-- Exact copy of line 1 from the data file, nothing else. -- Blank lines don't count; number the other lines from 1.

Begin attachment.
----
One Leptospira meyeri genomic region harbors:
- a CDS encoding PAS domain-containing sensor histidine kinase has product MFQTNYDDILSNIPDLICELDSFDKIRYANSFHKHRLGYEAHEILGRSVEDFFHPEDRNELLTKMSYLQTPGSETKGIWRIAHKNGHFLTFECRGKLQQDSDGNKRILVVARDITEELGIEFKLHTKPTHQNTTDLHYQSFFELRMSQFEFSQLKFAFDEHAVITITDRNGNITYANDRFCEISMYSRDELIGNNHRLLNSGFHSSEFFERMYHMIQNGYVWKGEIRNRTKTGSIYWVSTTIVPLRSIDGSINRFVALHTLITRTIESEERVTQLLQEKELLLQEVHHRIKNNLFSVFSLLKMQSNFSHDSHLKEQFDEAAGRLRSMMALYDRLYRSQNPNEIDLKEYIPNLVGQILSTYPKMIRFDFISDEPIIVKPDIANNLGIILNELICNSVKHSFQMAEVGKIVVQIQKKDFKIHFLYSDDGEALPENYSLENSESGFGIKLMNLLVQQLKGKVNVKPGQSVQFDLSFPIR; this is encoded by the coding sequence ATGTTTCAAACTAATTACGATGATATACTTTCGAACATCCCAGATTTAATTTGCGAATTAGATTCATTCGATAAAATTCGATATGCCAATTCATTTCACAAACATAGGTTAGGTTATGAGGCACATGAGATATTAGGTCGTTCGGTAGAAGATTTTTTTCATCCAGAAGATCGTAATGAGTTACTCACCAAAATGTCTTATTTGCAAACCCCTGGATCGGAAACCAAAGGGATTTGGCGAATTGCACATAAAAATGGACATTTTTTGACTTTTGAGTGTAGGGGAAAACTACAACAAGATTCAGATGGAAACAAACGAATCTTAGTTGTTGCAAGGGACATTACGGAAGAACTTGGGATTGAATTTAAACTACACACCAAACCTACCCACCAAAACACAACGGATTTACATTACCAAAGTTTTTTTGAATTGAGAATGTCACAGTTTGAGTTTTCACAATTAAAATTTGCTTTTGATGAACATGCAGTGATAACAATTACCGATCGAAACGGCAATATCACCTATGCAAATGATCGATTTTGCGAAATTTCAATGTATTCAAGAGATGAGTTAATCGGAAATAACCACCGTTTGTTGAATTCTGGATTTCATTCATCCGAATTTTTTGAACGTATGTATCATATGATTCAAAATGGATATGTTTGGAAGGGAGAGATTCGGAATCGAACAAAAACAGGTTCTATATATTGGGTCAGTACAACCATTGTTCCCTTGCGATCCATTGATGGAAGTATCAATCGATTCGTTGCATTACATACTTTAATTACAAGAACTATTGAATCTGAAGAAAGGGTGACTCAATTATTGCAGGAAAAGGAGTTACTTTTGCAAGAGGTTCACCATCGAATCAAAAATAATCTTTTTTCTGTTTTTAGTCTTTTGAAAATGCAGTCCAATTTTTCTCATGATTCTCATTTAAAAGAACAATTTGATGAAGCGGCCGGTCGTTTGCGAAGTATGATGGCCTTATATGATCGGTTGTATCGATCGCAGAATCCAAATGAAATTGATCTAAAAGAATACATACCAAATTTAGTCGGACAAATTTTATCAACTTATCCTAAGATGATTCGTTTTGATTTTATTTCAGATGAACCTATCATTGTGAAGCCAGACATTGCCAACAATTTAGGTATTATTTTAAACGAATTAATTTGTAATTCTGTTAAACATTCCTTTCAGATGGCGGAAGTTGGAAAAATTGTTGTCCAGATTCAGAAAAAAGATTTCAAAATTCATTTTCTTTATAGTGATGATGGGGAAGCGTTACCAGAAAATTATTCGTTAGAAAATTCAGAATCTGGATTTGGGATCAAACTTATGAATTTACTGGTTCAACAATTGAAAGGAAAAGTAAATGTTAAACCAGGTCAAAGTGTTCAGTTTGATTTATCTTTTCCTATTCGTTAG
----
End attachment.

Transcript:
One Leptospira meyeri genomic region harbors: